U.S.

U.S. Warns Russia Of 'Catastrophic Consequences' Over Nuclear Weapons

National Security Adviser Jake Sullivan insisted Sunday that Moscow's threats are just the latest indication that Russia is struggling in its war.

U.S. Warns Russia Of 'Catastrophic Consequences' Over Nuclear Weapons
Andrew Harnik / AP
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White House National Security Adviser Jake Sullivan warned on Sunday that the U.S. would act decisively if Russia uses a nuclear weapon in Ukraine.

"We have communicated directly, privately, at very high levels to the Kremlin, that any use of nuclear weapons will be met with catastrophic consequences for Russia; that the United States in our allies will respond decisively. And we have been clear and specific about what that will entail," Sullivan said.

The warning comes as Russia launched illegal referendum votes over the weekend — aimed at annexing Russian-occupied parts of Ukraine — and after Russia's President Vladimir Putin made thinly veiled nuclear threats in a speech last week.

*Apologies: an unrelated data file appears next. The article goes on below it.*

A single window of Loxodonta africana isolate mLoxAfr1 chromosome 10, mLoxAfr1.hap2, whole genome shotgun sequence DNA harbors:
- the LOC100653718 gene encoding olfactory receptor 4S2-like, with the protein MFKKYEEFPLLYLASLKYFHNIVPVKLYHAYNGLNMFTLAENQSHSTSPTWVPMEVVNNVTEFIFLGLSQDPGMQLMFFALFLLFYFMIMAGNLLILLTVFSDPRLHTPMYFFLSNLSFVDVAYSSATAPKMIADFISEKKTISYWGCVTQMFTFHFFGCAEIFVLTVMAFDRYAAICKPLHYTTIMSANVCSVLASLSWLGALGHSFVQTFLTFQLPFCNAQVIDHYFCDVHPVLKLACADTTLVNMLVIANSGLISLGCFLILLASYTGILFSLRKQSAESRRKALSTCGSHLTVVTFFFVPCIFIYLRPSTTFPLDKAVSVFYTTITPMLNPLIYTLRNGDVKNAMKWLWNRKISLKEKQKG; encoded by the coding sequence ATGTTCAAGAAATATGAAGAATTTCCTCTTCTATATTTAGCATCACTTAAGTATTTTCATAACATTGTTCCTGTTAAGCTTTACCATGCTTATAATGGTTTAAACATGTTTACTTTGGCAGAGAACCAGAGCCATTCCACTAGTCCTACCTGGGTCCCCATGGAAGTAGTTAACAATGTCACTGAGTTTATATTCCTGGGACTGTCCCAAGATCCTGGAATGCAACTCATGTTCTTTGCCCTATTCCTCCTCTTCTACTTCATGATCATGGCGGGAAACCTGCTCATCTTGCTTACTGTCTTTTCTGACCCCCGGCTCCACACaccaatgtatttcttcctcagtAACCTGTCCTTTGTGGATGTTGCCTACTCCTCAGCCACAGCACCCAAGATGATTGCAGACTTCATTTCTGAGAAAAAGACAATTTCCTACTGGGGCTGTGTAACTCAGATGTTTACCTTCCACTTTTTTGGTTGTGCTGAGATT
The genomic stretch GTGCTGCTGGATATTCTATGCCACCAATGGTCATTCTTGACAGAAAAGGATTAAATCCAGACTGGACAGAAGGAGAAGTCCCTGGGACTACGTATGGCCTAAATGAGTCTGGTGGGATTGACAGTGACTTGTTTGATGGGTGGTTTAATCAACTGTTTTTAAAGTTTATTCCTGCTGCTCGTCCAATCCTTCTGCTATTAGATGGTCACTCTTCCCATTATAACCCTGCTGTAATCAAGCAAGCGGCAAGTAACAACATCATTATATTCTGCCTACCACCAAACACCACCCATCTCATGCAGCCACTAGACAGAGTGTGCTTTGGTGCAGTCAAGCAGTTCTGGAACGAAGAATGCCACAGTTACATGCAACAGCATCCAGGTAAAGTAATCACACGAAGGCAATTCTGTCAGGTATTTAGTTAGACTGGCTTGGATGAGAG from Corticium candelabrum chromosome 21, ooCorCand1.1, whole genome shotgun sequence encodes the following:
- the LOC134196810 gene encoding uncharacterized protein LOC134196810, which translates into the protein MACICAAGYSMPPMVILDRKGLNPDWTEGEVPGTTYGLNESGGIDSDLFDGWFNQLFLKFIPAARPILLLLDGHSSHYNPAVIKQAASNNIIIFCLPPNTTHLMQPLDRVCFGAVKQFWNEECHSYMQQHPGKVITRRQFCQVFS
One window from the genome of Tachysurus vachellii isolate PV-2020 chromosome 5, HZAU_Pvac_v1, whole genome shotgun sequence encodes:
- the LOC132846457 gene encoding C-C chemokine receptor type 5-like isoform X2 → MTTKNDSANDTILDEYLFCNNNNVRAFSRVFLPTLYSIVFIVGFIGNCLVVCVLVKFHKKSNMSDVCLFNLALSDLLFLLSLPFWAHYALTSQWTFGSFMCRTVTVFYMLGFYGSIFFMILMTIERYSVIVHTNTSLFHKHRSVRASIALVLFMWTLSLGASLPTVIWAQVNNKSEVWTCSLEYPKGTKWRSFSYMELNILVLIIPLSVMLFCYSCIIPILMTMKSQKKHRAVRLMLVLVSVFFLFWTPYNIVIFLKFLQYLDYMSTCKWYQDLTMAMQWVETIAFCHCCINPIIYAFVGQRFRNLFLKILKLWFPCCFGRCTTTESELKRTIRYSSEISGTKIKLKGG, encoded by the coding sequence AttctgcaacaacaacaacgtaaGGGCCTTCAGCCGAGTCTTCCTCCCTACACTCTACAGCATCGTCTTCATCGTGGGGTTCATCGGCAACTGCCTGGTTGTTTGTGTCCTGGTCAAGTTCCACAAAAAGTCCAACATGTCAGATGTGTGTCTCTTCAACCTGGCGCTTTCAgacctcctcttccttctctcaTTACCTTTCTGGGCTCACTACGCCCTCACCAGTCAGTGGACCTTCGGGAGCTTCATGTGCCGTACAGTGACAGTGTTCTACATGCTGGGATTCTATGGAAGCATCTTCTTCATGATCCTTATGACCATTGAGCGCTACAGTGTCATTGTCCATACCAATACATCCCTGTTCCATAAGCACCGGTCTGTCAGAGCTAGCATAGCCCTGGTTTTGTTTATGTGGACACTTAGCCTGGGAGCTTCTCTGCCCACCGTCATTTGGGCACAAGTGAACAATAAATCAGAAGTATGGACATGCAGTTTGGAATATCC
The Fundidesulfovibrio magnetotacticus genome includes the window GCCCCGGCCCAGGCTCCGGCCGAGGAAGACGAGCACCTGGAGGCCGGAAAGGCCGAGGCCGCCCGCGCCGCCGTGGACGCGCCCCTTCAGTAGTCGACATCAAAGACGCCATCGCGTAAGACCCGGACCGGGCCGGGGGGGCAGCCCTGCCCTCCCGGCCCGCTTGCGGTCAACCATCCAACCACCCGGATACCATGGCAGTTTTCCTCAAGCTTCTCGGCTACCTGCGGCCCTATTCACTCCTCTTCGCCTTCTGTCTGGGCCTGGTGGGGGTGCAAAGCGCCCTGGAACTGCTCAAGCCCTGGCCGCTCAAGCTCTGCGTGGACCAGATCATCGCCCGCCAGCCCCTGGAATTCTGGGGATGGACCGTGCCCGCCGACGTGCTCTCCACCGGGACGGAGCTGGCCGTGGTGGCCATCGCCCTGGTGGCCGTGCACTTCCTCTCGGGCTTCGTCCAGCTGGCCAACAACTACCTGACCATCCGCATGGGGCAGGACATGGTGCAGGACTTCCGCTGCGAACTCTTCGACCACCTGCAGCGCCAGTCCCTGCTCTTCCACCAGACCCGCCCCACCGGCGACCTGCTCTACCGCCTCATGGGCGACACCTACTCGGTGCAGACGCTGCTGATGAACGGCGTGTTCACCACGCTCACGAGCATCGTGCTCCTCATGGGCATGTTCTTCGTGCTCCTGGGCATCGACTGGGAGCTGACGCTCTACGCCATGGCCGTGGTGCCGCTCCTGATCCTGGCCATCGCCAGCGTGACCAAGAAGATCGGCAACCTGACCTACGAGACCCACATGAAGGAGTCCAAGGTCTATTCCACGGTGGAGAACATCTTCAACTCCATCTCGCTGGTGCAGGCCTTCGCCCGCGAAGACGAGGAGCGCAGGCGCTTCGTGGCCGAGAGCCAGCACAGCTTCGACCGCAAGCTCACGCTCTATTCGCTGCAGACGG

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Addressing reporters at the United Nations in New York on Saturday, Russian foreign minister Sergey Lavrov said Russia's "nuclear umbrella" would extend to new territories annexed from Ukraine.

"The entire territory of the Russian Federation which is enshrined and could be further enshrined in the constitution of the Russian Federation unquestionably is under the full protection of the state. That is absolutely natural," said Lavrov.

It's not the first time Moscow has sought to flex its nuclear arm. But on Sunday, Ukrainian President Volodymyr Zelenskyy said this time, he's not sure President Putin is bluffing.

"He wants to scare the whole world. These are the first steps of his nuclear blackmail. I don't think he's bluffing. I think the world is deterring it and containing this threat," said Zelenskyy.

But Sullivan insisted Sunday that Moscow's threats are just the latest indication that Russia is struggling in its war.

"What you see inside Russia right now, this call up of troops, these sham referenda that they're trying to run in the occupied territories, these are definitely not signs of strength or confidence. Quite the opposite. They're signs that Russia and Putin are struggling badly," said Sullivan.

He also pledged that Russia's latest threats will not deter the U.S. and Western allies from continuing to support Ukraine. U.S. has provided about $15 billion in military aid to Ukraine.